About This Novel

Or Possibly,

Don't Believe Everything You Read

You: Wait, what? That's the end? Gwen just... what, sort of fades away? Did she die? Did she become Moriarty? Goddamn it, I've read this far and that is all you are going to give me?

First of all, it turns out that writing the ending to a book is really hard. Think I'm just being a whiny author-type? You try it.

But second, relax: Gwen isn't dead. I don't know exactly what she is at this point, so I'm not sure how to answer the rest of your questions.

Let's back up.

I wrote the majority of this novel in a coffee shop on Lee Road in Cleveland Heights, Ohio. It took me two years, because, well, life, but I was in there just about every week, banging away on the keyboard while sipping on a small (not tall) mocha, no whip, and occasionally munching on a chocolate-chocolate cookie (delish) or a gluten-free peanut butter chocolate tart (there's reasons I'm not naming the coffee shop, and one of them is that I want to save these for myself). They renovated the shop more or less around me, updating the decor from a brown, early two-thousands vibe to a sleek mixture of crisp white walls and tables made of long slabs of lacquered oak. Baristas came and went and knew me by name and knew my drink order. I was a regular, and it was pretty damn cool.

But before all that, I just needed... I needed to need to write something. I was a father in his early thirties with three small kids who had a lot of energy, recently transplanted from a sexy job in Washington, DC into a much more mundane engagement in the very stable field of industrial maintenance and repair. We'd planned the move in theory for years, but due to an uncertain combination of a bureaucratic Catch-22 that would make Joseph Heller roll his eyes and my unfortunate penchant for certainty that I knew better than the people in the Security Office, I'd found myself losing my security clearance and my job. It was a crazy, crazy couple of months, but we wound up living two blocks from family in Cleveland and life went from "ugh, what now?" to "hey, why not?"

Like many fellow transplants, I'd been quickly enchanted by the city. I'd been a little nervous by the rough-and-tumble, blue-collar reputation that Cleveland had, but it turned out to be a curious melange of nineteenth-century wealth, medical establishment, and economic depression. Yes, there was poverty, but not as much as you think. There was also wealth: serious, old-money houses lined Fairmount Avenue, some of which were worthy of the alter ego of a certain caped crusader. Superman had been born in Cleveland. The arts were so prominent that you couldn't help but be struck by them: there was a world-class Symphony and an Art Museum that rivalled the Smithsonian - perhaps in favor of the "Mistake on the Lake". Cleveland had its share of blue collars, but when their shift was done they could put on snazzy shoes and a tie that read "Cleveland is my Paris", and then go hear Mozart and admire original Picassos. Cleveland was a place where a good job would let you live well, and not burn away your life as midnight oil.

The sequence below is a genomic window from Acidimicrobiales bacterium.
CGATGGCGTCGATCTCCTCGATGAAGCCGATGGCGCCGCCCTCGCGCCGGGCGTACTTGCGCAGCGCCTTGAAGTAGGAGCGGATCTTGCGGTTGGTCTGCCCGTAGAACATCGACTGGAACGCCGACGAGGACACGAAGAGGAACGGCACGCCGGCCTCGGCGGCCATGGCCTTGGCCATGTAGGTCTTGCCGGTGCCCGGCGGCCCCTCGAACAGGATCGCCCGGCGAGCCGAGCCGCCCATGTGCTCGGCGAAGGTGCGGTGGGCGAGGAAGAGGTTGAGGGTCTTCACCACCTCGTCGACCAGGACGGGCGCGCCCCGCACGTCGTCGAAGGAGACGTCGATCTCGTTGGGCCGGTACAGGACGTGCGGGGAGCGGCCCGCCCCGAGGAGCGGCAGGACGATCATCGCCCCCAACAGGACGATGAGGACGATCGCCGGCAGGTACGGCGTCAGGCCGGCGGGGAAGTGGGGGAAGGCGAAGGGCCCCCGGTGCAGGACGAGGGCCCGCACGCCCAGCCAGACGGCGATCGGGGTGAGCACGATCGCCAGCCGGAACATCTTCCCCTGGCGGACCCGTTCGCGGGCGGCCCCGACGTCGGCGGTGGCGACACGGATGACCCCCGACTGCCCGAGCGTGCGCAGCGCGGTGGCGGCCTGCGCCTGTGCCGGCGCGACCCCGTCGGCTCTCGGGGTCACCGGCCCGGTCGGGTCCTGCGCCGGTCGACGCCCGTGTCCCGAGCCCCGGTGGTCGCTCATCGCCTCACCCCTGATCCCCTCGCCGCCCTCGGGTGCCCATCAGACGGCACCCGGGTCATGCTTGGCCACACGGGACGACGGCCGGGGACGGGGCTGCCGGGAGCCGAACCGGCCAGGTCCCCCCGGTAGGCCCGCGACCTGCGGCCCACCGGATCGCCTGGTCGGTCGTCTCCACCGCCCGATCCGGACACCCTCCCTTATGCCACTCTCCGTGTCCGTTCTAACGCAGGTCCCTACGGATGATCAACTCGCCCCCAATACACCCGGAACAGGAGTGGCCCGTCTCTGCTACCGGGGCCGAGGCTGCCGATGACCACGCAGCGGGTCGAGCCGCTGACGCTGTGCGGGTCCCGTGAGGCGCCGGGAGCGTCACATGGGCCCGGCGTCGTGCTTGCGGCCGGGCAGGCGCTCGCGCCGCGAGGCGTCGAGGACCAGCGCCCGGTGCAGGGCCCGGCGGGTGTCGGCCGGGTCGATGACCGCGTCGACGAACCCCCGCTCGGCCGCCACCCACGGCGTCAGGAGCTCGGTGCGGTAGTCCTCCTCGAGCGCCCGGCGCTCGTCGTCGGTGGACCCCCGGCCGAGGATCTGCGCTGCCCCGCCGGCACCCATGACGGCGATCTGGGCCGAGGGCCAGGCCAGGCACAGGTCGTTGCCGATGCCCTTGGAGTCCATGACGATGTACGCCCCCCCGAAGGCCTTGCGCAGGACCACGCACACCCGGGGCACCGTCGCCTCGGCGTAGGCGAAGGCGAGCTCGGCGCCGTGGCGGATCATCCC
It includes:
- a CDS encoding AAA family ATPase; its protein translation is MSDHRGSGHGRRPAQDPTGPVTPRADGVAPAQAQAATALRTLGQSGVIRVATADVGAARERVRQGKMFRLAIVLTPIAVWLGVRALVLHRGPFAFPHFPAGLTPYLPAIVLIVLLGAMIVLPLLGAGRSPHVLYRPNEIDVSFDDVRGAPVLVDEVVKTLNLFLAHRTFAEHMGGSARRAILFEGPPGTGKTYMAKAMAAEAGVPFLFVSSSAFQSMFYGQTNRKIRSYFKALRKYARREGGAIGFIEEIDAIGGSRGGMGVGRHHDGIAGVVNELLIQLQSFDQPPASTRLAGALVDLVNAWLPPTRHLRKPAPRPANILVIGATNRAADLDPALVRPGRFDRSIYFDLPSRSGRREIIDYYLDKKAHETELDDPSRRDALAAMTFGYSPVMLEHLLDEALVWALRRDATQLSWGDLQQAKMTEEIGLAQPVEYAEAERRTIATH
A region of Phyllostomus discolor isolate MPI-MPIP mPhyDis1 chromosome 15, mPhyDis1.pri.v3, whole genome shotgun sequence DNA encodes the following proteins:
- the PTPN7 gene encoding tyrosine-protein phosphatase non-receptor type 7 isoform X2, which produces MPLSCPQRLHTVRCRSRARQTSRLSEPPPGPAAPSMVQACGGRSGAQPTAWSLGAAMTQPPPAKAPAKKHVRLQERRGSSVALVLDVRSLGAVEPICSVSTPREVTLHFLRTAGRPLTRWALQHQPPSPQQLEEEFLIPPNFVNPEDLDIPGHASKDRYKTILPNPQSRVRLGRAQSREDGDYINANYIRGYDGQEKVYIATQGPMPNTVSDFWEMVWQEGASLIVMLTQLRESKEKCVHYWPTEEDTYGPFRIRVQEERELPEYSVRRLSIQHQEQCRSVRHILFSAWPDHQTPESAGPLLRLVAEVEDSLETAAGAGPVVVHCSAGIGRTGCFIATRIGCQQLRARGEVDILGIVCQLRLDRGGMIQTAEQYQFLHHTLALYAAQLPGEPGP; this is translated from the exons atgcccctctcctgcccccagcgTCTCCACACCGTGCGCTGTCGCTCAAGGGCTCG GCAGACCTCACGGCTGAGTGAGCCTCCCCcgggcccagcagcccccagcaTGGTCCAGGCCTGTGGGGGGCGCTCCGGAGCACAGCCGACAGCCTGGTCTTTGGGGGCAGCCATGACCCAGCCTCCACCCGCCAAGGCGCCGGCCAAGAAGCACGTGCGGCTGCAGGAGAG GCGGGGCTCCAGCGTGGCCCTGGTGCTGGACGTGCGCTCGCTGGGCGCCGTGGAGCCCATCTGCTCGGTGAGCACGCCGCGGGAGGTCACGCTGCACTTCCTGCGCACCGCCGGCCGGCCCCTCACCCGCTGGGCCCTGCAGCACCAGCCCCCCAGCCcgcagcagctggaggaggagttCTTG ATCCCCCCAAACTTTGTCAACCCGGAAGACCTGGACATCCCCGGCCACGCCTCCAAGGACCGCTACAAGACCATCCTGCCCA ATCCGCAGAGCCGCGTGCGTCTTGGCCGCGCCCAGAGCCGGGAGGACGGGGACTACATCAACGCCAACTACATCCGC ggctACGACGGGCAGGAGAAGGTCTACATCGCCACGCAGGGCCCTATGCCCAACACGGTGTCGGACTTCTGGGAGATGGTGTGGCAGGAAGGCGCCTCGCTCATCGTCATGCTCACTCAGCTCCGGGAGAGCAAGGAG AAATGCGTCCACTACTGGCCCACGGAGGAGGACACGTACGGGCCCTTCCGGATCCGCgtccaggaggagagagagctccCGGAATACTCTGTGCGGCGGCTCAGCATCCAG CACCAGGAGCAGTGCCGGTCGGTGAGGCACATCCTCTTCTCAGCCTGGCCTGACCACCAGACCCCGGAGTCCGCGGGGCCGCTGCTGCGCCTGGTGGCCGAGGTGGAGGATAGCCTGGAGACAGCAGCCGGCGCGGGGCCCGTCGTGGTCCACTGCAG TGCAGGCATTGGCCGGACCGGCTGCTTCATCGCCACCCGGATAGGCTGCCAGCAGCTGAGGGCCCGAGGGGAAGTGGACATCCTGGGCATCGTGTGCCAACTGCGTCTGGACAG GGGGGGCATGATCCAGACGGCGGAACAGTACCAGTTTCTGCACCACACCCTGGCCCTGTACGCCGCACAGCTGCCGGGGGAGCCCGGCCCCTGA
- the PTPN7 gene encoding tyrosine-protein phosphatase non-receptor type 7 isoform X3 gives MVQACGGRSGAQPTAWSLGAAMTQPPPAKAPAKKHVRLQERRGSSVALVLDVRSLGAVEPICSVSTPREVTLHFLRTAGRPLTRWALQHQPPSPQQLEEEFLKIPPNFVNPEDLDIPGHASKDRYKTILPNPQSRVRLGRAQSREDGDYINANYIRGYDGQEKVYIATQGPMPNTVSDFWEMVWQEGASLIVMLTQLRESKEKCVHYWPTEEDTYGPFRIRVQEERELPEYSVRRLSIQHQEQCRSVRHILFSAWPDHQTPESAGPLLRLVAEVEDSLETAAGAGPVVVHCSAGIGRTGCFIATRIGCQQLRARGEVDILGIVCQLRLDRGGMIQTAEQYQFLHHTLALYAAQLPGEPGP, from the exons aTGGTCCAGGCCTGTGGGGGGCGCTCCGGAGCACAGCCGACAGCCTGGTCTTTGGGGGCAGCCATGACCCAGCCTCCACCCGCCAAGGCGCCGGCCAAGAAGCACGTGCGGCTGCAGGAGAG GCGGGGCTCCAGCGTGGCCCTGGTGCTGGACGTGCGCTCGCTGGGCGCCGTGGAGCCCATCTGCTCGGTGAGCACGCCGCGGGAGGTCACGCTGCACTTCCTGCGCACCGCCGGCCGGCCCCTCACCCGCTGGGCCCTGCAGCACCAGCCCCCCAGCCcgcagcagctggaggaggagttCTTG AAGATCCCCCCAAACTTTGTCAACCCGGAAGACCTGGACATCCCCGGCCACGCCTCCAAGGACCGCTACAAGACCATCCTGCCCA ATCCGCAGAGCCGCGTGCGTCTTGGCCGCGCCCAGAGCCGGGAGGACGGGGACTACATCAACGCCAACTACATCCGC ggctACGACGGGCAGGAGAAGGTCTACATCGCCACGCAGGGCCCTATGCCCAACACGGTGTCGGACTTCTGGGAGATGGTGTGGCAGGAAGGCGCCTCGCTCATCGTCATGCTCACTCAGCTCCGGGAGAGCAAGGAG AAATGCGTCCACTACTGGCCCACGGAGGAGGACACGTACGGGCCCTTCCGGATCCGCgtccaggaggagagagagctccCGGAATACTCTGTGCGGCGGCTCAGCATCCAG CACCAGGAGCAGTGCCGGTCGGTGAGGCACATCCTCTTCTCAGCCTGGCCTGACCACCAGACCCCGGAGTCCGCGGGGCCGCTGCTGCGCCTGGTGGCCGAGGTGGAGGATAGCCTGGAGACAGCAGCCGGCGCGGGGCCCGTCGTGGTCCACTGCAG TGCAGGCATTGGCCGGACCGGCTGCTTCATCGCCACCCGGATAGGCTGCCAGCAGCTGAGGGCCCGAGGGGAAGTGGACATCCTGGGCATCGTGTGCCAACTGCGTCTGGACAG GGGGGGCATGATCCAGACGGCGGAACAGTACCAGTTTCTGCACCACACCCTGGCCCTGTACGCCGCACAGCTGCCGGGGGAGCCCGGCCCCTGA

As the story went, Cleveland was on track to become what New York City is today when Rockefeller pulled his money out of this city and moved it to that one. The city never recovered its economic glory, but neither did it lose its institutions. Picture nineteenth-century New York... but without Ellis Island, and no one had moved into the city since then. That's Cleveland. Amazing art, fantastic cuisine, and rock-bottom property values. We were able to buy an honest-to-goodness house in a great neighborhood for less than some of my D.C. colleagues had spent on their cars.

In other words, we landed on our feet, in the best possible way. I had so much going for me. But I sat there in the coffee shop, week after week, fighting bourgeois ennui.

That was when a young woman with dark hair and mocha-colored skin slid unprompted into the chair opposite my keyboard.